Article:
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Side-By-Side: Parables

Parables "are fictional stories."* They are the bread and butter of Jesus' teaching ministry and filled with images from everyday life. Most of us are not farmers (but if you would like some eggs, there's someone at CLC you should talk to) but we know what farmers do. Most of us do not plant seeds on acres of land but we do know the type of soil plants need to grow. This reading from the book of Matthew is the first parable we will see in this season after Pentecost but it will not be the last. We read the stories Jesus told because Jesus is a storyteller.  

As a storyteller, the stories Jesus tells can sometimes appear simplistic. Since these parables include images we know and understand, we trick ourselves into thinking any interpretation of a parable must be just as simple. If the parable confuses, challenges, or makes us uncomfortable, we seek out a simple answer to make ourselves feel better. We do a disservice to parables when we make them simple. Parables are confusing. They sometimes compare two things in striking and unpredictable ways. Parables sometimes do not make sense on the first (or 12th) reading of them and sometimes Jesus' own explanation of these stories fails to clear up their meaning. Parables are important because they help expose "two equally deep mysteries: the mystery of God and the mystery of human life."** The God who uses the phrase "I AM WHO I AM" as a name when Moses meets a burning bush is not a God who is neat, tidy, and containable. Anytime we limit God and Jesus inside a simple and safe definition, we miss experiencing who God really is. The God who created everything and who can never be fully comprehended by human beings is the same God who, through Jesus, entered into the mystery of human life. Parables do not try to explain away the mysteries of God and our lives. Instead, parables reveal these mysteries through stories that are challenging, familiar, odd, and comforting. Parables get the gears in our souls turning because engaging in all of life's mysteries is one of the ways the Spirit transforms us into Godly people. 

In today's parable, a farmer is terrible at their job. The farmer doesn't try to plant seed in only the places it will grow. Instead, the farmer throws seed around with abandon. In some places, the seed grows. In other places, it is eaten up. The farmer has a success rate of only 25% and yet the farmer keeps sowing. Where are you in the story today? Are you the farmer sowing seeds of love and life with abandon? Are you the rocky ground, the path, or the soil covered in thorns? Are you a seed waiting to sprout, not knowing what kind of soil you have landed in? Find your spot in the story - and discover what the Spirit wants you to hear today. 

* Richard Lischer's Reading the Parables, page 3.
** ", page 13.   


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Seek: Jesus's Yoke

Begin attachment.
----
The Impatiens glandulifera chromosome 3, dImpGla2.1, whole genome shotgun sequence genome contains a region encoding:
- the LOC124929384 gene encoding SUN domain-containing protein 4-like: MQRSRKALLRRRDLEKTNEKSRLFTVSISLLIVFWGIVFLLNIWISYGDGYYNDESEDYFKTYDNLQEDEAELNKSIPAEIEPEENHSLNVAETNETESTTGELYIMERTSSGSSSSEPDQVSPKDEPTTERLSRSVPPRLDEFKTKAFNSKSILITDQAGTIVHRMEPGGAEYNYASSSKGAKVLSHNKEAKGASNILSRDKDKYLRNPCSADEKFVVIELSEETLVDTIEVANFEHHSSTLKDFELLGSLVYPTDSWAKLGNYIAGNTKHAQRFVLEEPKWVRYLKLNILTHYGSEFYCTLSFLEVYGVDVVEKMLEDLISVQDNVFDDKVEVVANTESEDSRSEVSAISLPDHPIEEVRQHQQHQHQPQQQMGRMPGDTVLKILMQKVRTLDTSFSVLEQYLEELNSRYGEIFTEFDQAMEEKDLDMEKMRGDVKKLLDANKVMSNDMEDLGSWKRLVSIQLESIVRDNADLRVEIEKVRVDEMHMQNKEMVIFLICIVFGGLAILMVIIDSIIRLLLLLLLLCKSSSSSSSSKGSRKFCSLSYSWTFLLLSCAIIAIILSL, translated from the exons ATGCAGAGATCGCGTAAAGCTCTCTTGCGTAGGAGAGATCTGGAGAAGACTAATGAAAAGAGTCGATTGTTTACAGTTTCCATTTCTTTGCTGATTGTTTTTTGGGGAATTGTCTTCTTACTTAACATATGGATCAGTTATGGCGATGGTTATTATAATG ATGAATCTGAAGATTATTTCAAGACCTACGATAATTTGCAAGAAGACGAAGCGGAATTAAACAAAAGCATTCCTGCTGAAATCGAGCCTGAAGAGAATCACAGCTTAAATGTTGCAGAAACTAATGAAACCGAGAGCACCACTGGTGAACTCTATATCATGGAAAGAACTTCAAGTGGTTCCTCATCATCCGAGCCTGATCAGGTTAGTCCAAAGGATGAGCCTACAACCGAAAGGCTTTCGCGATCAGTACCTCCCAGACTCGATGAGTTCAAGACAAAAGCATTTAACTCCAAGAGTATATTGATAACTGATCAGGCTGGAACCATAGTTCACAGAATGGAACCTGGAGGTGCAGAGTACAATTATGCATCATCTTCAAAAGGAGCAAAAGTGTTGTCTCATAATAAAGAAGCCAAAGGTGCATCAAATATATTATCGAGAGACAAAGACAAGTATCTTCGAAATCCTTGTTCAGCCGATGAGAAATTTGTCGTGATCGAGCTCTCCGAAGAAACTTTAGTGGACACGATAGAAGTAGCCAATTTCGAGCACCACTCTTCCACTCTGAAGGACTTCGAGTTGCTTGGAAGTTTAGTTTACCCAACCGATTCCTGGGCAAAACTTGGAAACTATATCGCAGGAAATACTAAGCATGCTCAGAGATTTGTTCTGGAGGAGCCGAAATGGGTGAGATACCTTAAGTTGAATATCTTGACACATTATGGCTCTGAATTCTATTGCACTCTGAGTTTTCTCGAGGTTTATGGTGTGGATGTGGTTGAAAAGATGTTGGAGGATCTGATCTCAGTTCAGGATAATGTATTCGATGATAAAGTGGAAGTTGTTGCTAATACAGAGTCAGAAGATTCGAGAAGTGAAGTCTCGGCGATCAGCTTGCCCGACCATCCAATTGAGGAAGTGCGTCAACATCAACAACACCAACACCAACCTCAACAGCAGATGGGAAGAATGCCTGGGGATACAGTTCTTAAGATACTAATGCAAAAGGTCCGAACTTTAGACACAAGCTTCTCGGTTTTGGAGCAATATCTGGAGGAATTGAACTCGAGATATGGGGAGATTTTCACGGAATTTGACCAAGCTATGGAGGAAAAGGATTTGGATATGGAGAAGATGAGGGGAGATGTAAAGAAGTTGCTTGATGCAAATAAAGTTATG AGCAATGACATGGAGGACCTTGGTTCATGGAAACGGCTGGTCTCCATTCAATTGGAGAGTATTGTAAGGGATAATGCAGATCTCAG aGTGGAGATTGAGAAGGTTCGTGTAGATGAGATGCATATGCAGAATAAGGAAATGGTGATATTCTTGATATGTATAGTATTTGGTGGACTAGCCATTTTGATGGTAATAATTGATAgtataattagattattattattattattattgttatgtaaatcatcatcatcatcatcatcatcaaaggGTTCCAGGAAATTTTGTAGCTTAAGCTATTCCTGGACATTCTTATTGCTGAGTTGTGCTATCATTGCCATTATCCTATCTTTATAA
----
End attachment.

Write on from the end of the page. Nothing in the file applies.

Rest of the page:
I've never worn a physical yoke but I have carried intangible ones that were very real. When Jesus talks about yokes in this passage from Matthew 11:16-19, 25-30, he uses an agricultural image people in his crowd knew. A yoke is a heavy piece of wood used to connect two oxen side-by-side at the shoulders. Yokes were used in specific circumstances. One of the oxen would be experienced and well trained. They knew how to pull a plow or a heavy load. The other oxen in the yoke would be inexperienced. They were young and new to plowing. They wouldn't know what's expected of them. By teaming up an experienced ox with one who needs help, the farmer could plow their field and train their oxen at the same time. The oxen would do the hard work to prepare the field for planting, together. The old soil and plants from the year before would be plowed over and turned up. The new soil, once fertilized and filled with seeds, would grow a delicious crop. Without a yoke, the inexperienced oxen could never create a crop that would feed others. The yoke made that ox a creature that gives life. 

As a baptized Christian, you are yoked. You might not feel it, physically, but you are connected to Jesus right now. As Shelley Best writes, "Through faith, we are partnered with Jesus and taught how to balance and maneuver what is at hand, with the help of one who transforms our deepest desires into passion for God's just and merciful reign in the world.*" The gift of faith connects us to the One who knows us better than we know ourselves. We are bound to a Jesus who helps us to live in sync with him. This work isn't easy. This work challenges who we are and what we know. And this work can feel like our trust in God is growing or fading or both, at the same time. There will be times when the heavy load we're pulling feels like it's impossible to carry on our own. But we are not alone. We are connected with Jesus. And we need to "trust Jesus to help us carry our load and find rest."

*Feasting on the Gospels, Matthew Volume 1. Page 299-301.


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Giving Away the Building. From Pastor Marc - My Message for the Messenger, Summer 2017 Edition